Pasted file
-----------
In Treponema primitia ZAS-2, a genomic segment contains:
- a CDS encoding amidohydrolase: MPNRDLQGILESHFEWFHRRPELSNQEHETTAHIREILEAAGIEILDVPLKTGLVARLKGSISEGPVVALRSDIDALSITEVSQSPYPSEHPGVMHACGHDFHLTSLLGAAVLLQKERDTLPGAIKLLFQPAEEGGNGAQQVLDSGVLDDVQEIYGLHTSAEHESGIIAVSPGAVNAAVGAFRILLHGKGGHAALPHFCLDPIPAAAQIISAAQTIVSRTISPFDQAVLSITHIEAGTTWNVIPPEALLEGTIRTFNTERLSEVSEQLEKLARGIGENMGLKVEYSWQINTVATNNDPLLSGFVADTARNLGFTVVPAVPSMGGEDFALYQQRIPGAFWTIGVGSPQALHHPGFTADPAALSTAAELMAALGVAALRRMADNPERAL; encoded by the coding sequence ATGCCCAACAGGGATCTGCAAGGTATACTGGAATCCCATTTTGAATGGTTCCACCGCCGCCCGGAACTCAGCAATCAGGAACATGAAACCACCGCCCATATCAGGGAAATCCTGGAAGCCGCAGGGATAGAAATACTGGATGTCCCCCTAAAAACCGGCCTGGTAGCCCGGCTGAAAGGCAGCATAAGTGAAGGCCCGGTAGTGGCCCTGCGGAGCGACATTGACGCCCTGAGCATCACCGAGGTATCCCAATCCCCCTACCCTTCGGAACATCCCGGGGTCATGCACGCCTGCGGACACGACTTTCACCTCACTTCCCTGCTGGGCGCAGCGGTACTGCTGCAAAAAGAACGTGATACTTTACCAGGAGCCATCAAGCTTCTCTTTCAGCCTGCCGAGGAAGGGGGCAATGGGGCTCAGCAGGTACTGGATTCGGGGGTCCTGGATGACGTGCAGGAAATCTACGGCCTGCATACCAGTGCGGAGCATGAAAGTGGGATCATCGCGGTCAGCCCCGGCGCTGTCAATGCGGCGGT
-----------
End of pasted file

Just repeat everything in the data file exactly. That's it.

In Treponema primitia ZAS-2, a genomic segment contains:
- a CDS encoding amidohydrolase: MPNRDLQGILESHFEWFHRRPELSNQEHETTAHIREILEAAGIEILDVPLKTGLVARLKGSISEGPVVALRSDIDALSITEVSQSPYPSEHPGVMHACGHDFHLTSLLGAAVLLQKERDTLPGAIKLLFQPAEEGGNGAQQVLDSGVLDDVQEIYGLHTSAEHESGIIAVSPGAVNAAVGAFRILLHGKGGHAALPHFCLDPIPAAAQIISAAQTIVSRTISPFDQAVLSITHIEAGTTWNVIPPEALLEGTIRTFNTERLSEVSEQLEKLARGIGENMGLKVEYSWQINTVATNNDPLLSGFVADTARNLGFTVVPAVPSMGGEDFALYQQRIPGAFWTIGVGSPQALHHPGFTADPAALSTAAELMAALGVAALRRMADNPERAL; encoded by the coding sequence ATGCCCAACAGGGATCTGCAAGGTATACTGGAATCCCATTTTGAATGGTTCCACCGCCGCCCGGAACTCAGCAATCAGGAACATGAAACCACCGCCCATATCAGGGAAATCCTGGAAGCCGCAGGGATAGAAATACTGGATGTCCCCCTAAAAACCGGCCTGGTAGCCCGGCTGAAAGGCAGCATAAGTGAAGGCCCGGTAGTGGCCCTGCGGAGCGACATTGACGCCCTGAGCATCACCGAGGTATCCCAATCCCCCTACCCTTCGGAACATCCCGGGGTCATGCACGCCTGCGGACACGACTTTCACCTCACTTCCCTGCTGGGCGCAGCGGTACTGCTGCAAAAAGAACGTGATACTTTACCAGGAGCCATCAAGCTTCTCTTTCAGCCTGCCGAGGAAGGGGGCAATGGGGCTCAGCAGGTACTGGATTCGGGGGTCCTGGATGACGTGCAGGAAATCTACGGCCTGCATACCAGTGCGGAGCATGAAAGTGGGATCATCGCGGTCAGCCCCGGCGCTGTCAATGCGGCGGT